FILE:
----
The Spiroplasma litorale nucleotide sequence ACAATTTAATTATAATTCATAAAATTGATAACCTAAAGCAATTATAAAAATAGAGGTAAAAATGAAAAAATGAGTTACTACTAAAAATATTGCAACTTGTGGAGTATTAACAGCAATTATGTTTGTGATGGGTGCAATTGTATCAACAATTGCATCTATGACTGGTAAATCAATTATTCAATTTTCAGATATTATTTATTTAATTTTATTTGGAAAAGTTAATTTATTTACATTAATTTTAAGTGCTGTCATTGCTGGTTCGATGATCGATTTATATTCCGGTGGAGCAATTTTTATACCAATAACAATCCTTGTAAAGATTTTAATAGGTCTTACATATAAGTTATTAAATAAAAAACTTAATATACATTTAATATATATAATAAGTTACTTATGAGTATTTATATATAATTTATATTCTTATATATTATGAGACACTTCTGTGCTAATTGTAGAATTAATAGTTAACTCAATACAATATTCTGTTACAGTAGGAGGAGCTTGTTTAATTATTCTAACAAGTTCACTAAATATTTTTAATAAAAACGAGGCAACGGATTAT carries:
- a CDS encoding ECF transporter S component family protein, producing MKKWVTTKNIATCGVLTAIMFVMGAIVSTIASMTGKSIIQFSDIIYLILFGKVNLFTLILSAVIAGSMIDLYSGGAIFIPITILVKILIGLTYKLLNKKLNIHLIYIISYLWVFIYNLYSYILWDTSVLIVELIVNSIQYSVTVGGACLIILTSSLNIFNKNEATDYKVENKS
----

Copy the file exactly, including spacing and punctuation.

The Spiroplasma litorale nucleotide sequence ACAATTTAATTATAATTCATAAAATTGATAACCTAAAGCAATTATAAAAATAGAGGTAAAAATGAAAAAATGAGTTACTACTAAAAATATTGCAACTTGTGGAGTATTAACAGCAATTATGTTTGTGATGGGTGCAATTGTATCAACAATTGCATCTATGACTGGTAAATCAATTATTCAATTTTCAGATATTATTTATTTAATTTTATTTGGAAAAGTTAATTTATTTACATTAATTTTAAGTGCTGTCATTGCTGGTTCGATGATCGATTTATATTCCGGTGGAGCAATTTTTATACCAATAACAATCCTTGTAAAGATTTTAATAGGTCTTACATATAAGTTATTAAATAAAAAACTTAATATACATTTAATATATATAATAAGTTACTTATGAGTATTTATATATAATTTATATTCTTATATATTATGAGACACTTCTGTGCTAATTGTAGAATTAATAGTTAACTCAATACAATATTCTGTTACAGTAGGAGGAGCTTGTTTAATTATTCTAACAAGTTCACTAAATATTTTTAATAAAAACGAGGCAACGGATTAT carries:
- a CDS encoding ECF transporter S component family protein, producing MKKWVTTKNIATCGVLTAIMFVMGAIVSTIASMTGKSIIQFSDIIYLILFGKVNLFTLILSAVIAGSMIDLYSGGAIFIPITILVKILIGLTYKLLNKKLNIHLIYIISYLWVFIYNLYSYILWDTSVLIVELIVNSIQYSVTVGGACLIILTSSLNIFNKNEATDYKVENKS